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ATHENS, Greece — Greek riot police officers raided the headquarters of the country’s former state broadcaster, ERT, on Thursday, forcibly removing dozens of staff members who had been occupying the building since June when authorities abruptly shut down the organization, citing wasteful spending.

Officers entered the building north of Athens shortly after 4 a.m. and removed around 50 former employees, four of whom were briefly detained for questioning, according to a police spokesman, who said the raid had gone smoothly. Officers fired tear gas to disperse about 200 protesters who had gathered outside the building, but demonstrators regrouped after the officers’ departure and continued their protest.

The crackdown came as Greek officials were locked in tough negotiations with representatives of the country’s international creditors about a projected gap in Greece’s budget for next year and an economic program that includes an ongoing overhaul of the country’s bloated civil service.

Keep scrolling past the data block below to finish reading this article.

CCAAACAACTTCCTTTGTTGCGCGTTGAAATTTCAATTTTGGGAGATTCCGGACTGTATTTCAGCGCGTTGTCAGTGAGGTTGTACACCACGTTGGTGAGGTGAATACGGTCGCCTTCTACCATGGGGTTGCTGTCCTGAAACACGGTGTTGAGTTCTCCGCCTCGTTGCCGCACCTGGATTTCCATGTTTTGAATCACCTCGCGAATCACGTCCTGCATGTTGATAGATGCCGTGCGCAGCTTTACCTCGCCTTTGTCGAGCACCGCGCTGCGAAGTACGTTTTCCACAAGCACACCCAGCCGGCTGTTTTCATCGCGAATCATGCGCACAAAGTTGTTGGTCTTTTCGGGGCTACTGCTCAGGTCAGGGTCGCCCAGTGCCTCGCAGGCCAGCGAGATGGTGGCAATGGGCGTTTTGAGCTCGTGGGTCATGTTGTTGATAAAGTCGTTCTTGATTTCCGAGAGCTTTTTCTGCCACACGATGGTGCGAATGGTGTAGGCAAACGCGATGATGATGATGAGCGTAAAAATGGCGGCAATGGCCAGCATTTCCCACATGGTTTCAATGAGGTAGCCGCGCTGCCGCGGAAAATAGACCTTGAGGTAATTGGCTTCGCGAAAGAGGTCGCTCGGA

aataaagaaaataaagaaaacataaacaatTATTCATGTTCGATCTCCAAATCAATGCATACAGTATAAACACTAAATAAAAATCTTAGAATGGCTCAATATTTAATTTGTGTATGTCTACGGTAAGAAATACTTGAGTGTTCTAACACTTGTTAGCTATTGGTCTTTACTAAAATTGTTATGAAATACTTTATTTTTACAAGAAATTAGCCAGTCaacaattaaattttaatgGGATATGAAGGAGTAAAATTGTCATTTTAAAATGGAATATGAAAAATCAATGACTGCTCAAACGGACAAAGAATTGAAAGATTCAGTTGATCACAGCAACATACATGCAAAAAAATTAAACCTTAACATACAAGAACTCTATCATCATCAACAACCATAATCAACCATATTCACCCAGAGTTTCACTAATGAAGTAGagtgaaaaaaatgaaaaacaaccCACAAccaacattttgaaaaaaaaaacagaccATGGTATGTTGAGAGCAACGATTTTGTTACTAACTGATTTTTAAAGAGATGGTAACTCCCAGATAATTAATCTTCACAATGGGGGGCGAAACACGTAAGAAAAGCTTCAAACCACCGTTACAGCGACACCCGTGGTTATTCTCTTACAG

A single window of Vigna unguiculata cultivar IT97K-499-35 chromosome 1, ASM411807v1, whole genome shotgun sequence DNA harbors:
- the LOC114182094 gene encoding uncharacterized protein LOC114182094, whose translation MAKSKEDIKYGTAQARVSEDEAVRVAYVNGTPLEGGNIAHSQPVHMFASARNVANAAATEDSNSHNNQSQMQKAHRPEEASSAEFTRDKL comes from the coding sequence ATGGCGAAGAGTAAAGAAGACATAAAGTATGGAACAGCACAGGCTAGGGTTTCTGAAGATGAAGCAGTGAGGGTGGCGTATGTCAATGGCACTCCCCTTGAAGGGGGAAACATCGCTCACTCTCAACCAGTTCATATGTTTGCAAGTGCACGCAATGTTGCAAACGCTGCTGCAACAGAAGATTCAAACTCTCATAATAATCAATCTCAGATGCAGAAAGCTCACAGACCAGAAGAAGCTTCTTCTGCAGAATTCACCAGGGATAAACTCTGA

Excessive spending at the Hellenic Broadcasting Corp., known as ERT, was the chief reason given by the authorities when they pulled the plug, laying off more than 2,600 workers and prompting a political crisis that nearly brought down the government. Since then, workers have been occupying ERT’s headquarters, airing a pirate broadcast via the Internet. A transitional state broadcaster went on the air in July and a replacement for ERT, to be called NERIT, is expected to start operating next spring.

A government spokesman, Simos Kedikoglou, said Thursday’s raid had aimed to “apply the law and restore legality,” adding that the building had been “under illegal occupation.”

In a message broadcast online, ERT workers called on supporters to rally outside the broadcaster’s headquarters. “The battle for democracy and social justice which ERT workers have been fighting for more than four months, has reached its most crucial moment,” the message said. “It’s time to act.”

Later in the morning, Greek media reported that ERT workers were planning to set up equipment outside the old headquarters and broadcast from there. Giorgos Kogiannis, a former head of news at ERT who joined the protest outside the building, said at least one employee remained inside. “It’s a big building,” he said. “They didn’t find everyone.”

Nikos Korovilas, a former sports reporter, told the Proto Thema news website: “I’ve been in here for five months, 20 hours a day. I’ve no intention of doing them the favor and quitting so easily.”